Photo by Hillary Ehlen
With products like flow monitoring solutions for air seeders and dry fertilizer applicators along with several new products in the works, Intelligent Ag is creating equipment to maximize the efficiency of farmer’s operations. This joint venture between AGCO Corporation and Appareo has quickly been growing over the last couple years. With automation rapidly becoming mainstream, we talked with General Manager Joe Heilman about the current status of automation in agriculture and why North Dakota is the right spot for Grand Farm.
Joe Heilman grew up on a farm near Rugby, N.D. and then went to North Dakota State University where he graduated with degrees in Business Administration and Accounting in 2009. He then served in the ND State House of Representatives before being named the General Manager for Intelligent Ag.
Q: In order for automation in agriculture to be mainstream, it needs to be affordable. How far away are we from automation being mainstream and fully embraced by farmers?
A: Affordability is not really the key word. I would rephrase it slightly to say “in order for automation in ag to be mainstream, it needs to provide value that essentially outweighs the cost.” In many cases, automation is already mainstream, it just isn’t completely and fully automated. Auto-steer, for example, is a widespread technology that automates parts of the operation very reliably. It had a fairly slow uptake initially, but as costs came down and more value was shown by the tech, it is a standard piece of technology on virtually all tractors today.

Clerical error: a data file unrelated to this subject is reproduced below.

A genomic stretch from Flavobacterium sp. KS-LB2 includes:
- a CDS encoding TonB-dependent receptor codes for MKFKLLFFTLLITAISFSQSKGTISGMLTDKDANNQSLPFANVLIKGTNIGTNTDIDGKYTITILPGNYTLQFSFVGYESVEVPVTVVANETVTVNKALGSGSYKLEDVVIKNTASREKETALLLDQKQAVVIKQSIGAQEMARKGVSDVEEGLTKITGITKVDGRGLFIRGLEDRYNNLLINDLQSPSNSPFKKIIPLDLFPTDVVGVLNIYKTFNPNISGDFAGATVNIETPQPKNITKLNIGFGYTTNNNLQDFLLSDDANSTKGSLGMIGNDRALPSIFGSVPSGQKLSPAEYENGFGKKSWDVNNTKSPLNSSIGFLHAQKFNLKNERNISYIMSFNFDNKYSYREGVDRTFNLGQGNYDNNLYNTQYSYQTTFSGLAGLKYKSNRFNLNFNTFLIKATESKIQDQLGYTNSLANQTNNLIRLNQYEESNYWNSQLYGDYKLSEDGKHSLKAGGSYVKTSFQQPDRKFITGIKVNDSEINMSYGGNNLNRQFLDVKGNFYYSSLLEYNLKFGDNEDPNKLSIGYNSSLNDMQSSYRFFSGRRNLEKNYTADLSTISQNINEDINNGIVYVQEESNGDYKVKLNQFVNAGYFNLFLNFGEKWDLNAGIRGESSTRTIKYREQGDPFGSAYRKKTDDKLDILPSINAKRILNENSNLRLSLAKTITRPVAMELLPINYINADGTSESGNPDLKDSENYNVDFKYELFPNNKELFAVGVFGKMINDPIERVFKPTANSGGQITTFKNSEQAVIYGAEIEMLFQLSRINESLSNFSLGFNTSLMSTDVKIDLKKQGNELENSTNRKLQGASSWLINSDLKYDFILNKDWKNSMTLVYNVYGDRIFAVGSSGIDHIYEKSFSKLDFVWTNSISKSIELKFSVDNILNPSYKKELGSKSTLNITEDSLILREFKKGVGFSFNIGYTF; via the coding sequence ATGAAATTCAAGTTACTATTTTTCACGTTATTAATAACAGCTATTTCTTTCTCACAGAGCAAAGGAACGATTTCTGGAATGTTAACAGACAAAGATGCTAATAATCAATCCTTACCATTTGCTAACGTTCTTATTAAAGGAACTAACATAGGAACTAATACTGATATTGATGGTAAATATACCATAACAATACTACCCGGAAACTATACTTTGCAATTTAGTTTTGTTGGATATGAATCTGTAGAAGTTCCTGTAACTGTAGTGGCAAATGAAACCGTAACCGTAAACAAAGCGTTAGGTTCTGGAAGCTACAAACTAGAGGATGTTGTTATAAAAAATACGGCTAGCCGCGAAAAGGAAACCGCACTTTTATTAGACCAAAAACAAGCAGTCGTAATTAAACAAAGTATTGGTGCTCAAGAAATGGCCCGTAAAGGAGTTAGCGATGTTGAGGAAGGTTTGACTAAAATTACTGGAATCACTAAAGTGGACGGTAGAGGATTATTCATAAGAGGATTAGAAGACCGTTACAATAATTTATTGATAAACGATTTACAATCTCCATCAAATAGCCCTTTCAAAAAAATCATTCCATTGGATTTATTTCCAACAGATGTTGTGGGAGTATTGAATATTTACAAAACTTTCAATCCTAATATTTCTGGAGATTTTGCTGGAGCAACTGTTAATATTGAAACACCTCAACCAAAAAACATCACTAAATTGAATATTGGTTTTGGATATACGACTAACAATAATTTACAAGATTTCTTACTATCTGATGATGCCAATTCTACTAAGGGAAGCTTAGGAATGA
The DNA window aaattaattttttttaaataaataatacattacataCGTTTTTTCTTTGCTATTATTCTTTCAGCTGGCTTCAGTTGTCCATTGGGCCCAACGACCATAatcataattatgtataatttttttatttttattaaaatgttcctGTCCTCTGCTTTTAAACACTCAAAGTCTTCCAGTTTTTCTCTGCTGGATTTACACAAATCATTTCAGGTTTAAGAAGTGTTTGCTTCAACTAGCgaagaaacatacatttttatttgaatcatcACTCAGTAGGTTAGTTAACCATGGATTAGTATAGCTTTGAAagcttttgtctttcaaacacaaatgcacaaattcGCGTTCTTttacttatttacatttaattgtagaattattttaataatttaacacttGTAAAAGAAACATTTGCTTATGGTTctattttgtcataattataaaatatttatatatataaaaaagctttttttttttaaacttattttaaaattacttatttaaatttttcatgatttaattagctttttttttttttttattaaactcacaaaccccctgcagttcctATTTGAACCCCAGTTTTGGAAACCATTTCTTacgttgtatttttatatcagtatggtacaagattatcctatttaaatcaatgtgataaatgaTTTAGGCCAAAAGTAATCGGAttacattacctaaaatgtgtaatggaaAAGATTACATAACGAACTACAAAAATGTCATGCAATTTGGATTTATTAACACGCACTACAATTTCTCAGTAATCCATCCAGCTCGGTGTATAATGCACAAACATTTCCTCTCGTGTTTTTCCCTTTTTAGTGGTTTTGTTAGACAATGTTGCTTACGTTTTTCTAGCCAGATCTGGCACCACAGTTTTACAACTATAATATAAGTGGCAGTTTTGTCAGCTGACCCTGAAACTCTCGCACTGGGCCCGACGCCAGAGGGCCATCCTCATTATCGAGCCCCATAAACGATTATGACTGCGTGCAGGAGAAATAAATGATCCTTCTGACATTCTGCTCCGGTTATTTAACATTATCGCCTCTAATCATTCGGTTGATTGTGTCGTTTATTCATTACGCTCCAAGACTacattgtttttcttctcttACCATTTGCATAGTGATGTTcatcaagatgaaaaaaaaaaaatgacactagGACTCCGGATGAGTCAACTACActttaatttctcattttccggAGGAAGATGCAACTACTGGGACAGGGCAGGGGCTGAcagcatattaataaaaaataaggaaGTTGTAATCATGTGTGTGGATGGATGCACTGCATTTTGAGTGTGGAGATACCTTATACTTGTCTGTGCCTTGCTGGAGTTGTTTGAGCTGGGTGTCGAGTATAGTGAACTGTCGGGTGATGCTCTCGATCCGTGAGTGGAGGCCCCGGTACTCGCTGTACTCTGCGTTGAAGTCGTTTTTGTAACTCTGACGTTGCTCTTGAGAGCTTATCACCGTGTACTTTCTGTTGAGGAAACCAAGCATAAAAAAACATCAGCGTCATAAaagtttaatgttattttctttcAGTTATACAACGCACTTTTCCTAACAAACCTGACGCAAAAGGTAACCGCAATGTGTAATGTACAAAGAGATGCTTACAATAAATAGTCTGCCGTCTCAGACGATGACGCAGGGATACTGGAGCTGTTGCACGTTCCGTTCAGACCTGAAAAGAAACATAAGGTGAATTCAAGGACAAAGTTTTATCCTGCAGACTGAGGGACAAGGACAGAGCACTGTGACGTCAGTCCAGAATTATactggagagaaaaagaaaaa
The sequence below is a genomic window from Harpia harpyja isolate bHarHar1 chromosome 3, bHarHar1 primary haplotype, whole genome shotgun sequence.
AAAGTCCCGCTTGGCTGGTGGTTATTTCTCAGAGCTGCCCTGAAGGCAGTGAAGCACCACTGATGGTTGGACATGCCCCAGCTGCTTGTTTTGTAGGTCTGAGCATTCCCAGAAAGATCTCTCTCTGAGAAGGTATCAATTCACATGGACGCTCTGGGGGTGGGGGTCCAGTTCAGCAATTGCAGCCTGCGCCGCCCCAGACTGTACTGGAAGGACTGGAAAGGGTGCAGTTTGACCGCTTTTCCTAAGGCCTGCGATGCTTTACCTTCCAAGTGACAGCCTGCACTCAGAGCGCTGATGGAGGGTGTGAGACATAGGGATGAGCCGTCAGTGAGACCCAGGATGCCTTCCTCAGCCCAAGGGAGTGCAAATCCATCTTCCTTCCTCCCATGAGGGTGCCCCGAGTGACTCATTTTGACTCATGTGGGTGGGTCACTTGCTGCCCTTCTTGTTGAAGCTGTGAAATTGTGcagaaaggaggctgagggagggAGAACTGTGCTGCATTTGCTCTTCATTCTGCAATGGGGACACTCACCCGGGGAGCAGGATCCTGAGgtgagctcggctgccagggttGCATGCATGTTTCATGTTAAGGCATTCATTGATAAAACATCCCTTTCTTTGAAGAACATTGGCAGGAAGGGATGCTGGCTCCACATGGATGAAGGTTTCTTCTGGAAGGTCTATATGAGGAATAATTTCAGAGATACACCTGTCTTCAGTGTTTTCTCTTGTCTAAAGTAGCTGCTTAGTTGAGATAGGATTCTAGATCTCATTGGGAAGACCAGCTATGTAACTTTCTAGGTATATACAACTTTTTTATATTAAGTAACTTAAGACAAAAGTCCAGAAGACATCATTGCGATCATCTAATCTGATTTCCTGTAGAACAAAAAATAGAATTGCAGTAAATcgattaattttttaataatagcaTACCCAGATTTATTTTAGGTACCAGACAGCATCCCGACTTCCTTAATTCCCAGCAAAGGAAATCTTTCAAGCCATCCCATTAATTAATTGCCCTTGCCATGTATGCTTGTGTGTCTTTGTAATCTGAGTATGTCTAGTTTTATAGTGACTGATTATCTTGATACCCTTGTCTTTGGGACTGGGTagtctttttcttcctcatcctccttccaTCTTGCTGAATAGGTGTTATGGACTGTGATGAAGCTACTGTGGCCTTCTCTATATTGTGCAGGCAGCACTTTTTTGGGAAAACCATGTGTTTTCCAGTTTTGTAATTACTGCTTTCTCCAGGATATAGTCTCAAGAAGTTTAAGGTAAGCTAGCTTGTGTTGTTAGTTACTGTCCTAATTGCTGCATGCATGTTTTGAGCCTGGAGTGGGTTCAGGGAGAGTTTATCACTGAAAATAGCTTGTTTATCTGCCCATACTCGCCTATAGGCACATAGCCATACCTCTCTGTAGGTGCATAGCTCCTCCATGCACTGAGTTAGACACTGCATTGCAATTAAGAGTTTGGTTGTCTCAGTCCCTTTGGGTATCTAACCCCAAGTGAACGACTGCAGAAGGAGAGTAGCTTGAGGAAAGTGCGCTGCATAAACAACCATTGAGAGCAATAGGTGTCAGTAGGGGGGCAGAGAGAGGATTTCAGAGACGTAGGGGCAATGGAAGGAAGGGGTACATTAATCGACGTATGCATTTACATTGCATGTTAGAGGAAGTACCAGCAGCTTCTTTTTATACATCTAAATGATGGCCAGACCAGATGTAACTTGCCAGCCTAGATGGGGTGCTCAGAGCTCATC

The industry is already automating many key areas of the operation. Many combines are self-adjusting now, something that only expert/experienced operators were able to do adequately throughout the day. With labor shortages, particularly with the skills to do this job well, combine harvesters with the ability to take ANY operator and help them perform like experts is a huge value to a farm owner or manager.
I believe farmers are already embracing automation in certain areas, and will continue to embrace it more and more. We won’t just “flip a switch,” though, and everything will be completely autonomous. We need to develop the sensors, self-awareness systems, artificial intelligence systems, etc…in stepwise fashion. These technologies are not likely to come in one big package all at once, but rather in smaller, iterative solutions over time. That’s where companies like ours are finding success.
Q: One of the reasons that Fargo is able to plant its stake in the ground when it comes to automation in agriculture is because of the joint cooperation and partnership between companies. Talk about that mentality of helping each other out and how you are partnering with Appareo.
A: Fargo has so many strong roots in the ag industry. It really is a powerhouse with large dealership chains headquartered here, each of the big three Original Equipment Manufacturers (John Deere, CNH and AGCO) have a connection to Fargo, and all the other business surrounding the industry, it’s an ideal place to be. There seems to always be a willingness to collaborate and move the industry forward.